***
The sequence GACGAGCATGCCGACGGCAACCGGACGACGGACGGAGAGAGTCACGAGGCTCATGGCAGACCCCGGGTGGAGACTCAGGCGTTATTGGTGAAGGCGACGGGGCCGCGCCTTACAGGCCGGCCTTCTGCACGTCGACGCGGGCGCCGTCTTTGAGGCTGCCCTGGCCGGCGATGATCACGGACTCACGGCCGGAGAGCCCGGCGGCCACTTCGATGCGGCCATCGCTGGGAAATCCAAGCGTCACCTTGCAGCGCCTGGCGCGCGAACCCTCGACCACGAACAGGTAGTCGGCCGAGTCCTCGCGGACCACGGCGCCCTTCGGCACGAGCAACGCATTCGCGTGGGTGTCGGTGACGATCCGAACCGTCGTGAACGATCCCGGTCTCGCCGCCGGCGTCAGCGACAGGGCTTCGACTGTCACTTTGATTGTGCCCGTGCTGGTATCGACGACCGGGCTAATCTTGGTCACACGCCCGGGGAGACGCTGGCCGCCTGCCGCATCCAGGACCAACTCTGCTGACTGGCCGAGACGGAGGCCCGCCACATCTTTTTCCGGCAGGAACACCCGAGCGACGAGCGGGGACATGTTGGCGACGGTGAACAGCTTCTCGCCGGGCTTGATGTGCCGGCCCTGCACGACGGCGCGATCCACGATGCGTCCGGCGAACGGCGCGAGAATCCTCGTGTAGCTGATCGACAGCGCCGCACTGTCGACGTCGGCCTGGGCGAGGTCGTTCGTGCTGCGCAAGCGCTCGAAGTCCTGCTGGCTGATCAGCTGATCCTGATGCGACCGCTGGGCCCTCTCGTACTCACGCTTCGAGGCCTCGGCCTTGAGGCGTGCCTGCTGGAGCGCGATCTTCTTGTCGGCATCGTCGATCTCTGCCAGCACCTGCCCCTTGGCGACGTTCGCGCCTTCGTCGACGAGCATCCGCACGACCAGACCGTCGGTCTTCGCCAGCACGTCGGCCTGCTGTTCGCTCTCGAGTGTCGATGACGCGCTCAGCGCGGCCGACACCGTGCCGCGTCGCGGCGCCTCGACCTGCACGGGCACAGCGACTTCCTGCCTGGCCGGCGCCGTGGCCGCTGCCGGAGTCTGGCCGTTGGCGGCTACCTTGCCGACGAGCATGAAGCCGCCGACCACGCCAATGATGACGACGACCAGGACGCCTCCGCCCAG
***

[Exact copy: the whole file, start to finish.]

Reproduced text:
The sequence GACGAGCATGCCGACGGCAACCGGACGACGGACGGAGAGAGTCACGAGGCTCATGGCAGACCCCGGGTGGAGACTCAGGCGTTATTGGTGAAGGCGACGGGGCCGCGCCTTACAGGCCGGCCTTCTGCACGTCGACGCGGGCGCCGTCTTTGAGGCTGCCCTGGCCGGCGATGATCACGGACTCACGGCCGGAGAGCCCGGCGGCCACTTCGATGCGGCCATCGCTGGGAAATCCAAGCGTCACCTTGCAGCGCCTGGCGCGCGAACCCTCGACCACGAACAGGTAGTCGGCCGAGTCCTCGCGGACCACGGCGCCCTTCGGCACGAGCAACGCATTCGCGTGGGTGTCGGTGACGATCCGAACCGTCGTGAACGATCCCGGTCTCGCCGCCGGCGTCAGCGACAGGGCTTCGACTGTCACTTTGATTGTGCCCGTGCTGGTATCGACGACCGGGCTAATCTTGGTCACACGCCCGGGGAGACGCTGGCCGCCTGCCGCATCCAGGACCAACTCTGCTGACTGGCCGAGACGGAGGCCCGCCACATCTTTTTCCGGCAGGAACACCCGAGCGACGAGCGGGGACATGTTGGCGACGGTGAACAGCTTCTCGCCGGGCTTGATGTGCCGGCCCTGCACGACGGCGCGATCCACGATGCGTCCGGCGAACGGCGCGAGAATCCTCGTGTAGCTGATCGACAGCGCCGCACTGTCGACGTCGGCCTGGGCGAGGTCGTTCGTGCTGCGCAAGCGCTCGAAGTCCTGCTGGCTGATCAGCTGATCCTGATGCGACCGCTGGGCCCTCTCGTACTCACGCTTCGAGGCCTCGGCCTTGAGGCGTGCCTGCTGGAGCGCGATCTTCTTGTCGGCATCGTCGATCTCTGCCAGCACCTGCCCCTTGGCGACGTTCGCGCCTTCGTCGACGAGCATCCGCACGACCAGACCGTCGGTCTTCGCCAGCACGTCGGCCTGCTGTTCGCTCTCGAGTGTCGATGACGCGCTCAGCGCGGCCGACACCGTGCCGCGTCGCGGCGCCTCGACCTGCACGGGCACAGCGACTTCCTGCCTGGCCGGCGCCGTGGCCGCTGCCGGAGTCTGGCCGTTGGCGGCTACCTTGCCGACGAGCATGAAGCCGCCGACCACGCCAATGATGACGACGACCAGGACGCCTCCGCCCAG